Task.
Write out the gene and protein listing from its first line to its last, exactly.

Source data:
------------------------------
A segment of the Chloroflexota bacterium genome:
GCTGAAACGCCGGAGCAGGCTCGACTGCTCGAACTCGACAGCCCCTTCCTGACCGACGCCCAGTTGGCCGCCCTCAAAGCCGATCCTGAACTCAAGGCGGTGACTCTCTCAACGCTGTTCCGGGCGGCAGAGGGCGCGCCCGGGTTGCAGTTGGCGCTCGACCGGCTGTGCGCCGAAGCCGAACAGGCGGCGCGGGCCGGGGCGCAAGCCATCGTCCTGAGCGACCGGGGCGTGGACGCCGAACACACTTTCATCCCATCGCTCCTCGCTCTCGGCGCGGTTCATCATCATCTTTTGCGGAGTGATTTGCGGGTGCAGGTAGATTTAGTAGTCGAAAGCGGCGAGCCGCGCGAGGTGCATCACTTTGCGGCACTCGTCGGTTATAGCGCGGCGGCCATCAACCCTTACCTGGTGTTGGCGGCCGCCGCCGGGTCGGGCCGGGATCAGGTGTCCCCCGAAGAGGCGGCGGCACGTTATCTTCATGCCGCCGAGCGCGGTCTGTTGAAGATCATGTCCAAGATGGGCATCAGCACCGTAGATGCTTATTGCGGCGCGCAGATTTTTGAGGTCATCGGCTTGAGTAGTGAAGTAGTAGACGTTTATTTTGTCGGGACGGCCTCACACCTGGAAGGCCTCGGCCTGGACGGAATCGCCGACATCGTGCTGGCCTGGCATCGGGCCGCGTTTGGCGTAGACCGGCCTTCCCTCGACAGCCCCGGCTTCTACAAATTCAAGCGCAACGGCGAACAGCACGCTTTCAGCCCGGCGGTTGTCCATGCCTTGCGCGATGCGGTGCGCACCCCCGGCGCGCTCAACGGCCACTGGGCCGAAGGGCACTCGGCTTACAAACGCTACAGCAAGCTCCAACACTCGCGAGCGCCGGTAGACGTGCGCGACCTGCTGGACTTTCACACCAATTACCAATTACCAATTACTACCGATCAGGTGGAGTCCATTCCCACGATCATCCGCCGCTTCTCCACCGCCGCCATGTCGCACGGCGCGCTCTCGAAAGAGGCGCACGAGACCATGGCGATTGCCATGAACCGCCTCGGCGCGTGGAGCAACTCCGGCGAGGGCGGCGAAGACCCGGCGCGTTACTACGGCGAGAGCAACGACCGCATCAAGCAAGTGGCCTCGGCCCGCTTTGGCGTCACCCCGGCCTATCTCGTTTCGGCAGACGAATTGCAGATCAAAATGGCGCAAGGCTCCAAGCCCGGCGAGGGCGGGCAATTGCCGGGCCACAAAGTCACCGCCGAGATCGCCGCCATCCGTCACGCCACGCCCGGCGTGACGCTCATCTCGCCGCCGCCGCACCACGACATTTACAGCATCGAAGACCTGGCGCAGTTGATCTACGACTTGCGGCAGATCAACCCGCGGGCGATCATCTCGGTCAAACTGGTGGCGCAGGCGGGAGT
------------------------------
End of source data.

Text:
A segment of the Chloroflexota bacterium genome:
GCTGAAACGCCGGAGCAGGCTCGACTGCTCGAACTCGACAGCCCCTTCCTGACCGACGCCCAGTTGGCCGCCCTCAAAGCCGATCCTGAACTCAAGGCGGTGACTCTCTCAACGCTGTTCCGGGCGGCAGAGGGCGCGCCCGGGTTGCAGTTGGCGCTCGACCGGCTGTGCGCCGAAGCCGAACAGGCGGCGCGGGCCGGGGCGCAAGCCATCGTCCTGAGCGACCGGGGCGTGGACGCCGAACACACTTTCATCCCATCGCTCCTCGCTCTCGGCGCGGTTCATCATCATCTTTTGCGGAGTGATTTGCGGGTGCAGGTAGATTTAGTAGTCGAAAGCGGCGAGCCGCGCGAGGTGCATCACTTTGCGGCACTCGTCGGTTATAGCGCGGCGGCCATCAACCCTTACCTGGTGTTGGCGGCCGCCGCCGGGTCGGGCCGGGATCAGGTGTCCCCCGAAGAGGCGGCGGCACGTTATCTTCATGCCGCCGAGCGCGGTCTGTTGAAGATCATGTCCAAGATGGGCATCAGCACCGTAGATGCTTATTGCGGCGCGCAGATTTTTGAGGTCATCGGCTTGAGTAGTGAAGTAGTAGACGTTTATTTTGTCGGGACGGCCTCACACCTGGAAGGCCTCGGCCTGGACGGAATCGCCGACATCGTGCTGGCCTGGCATCGGGCCGCGTTTGGCGTAGACCGGCCTTCCCTCGACAGCCCCGGCTTCTACAAATTCAAGCGCAACGGCGAACAGCACGCTTTCAGCCCGGCGGTTGTCCATGCCTTGCGCGATGCGGTGCGCACCCCCGGCGCGCTCAACGGCCACTGGGCCGAAGGGCACTCGGCTTACAAACGCTACAGCAAGCTCCAACACTCGCGAGCGCCGGTAGACGTGCGCGACCTGCTGGACTTTCACACCAATTACCAATTACCAATTACTACCGATCAGGTGGAGTCCATTCCCACGATCATCCGCCGCTTCTCCACCGCCGCCATGTCGCACGGCGCGCTCTCGAAAGAGGCGCACGAGACCATGGCGATTGCCATGAACCGCCTCGGCGCGTGGAGCAACTCCGGCGAGGGCGGCGAAGACCCGGCGCGTTACTACGGCGAGAGCAACGACCGCATCAAGCAAGTGGCCTCGGCCCGCTTTGGCGTCACCCCGGCCTATCTCGTTTCGGCAGACGAATTGCAGATCAAAATGGCGCAAGGCTCCAAGCCCGGCGAGGGCGGGCAATTGCCGGGCCACAAAGTCACCGCCGAGATCGCCGCCATCCGTCACGCCACGCCCGGCGTGACGCTCATCTCGCCGCCGCCGCACCACGACATTTACAGCATCGAAGACCTGGCGCAGTTGATCTACGACTTGCGGCAGATCAACCCGCGGGCGATCATCTCGGTCAAACTGGTGGCGCAGGCGGGAGT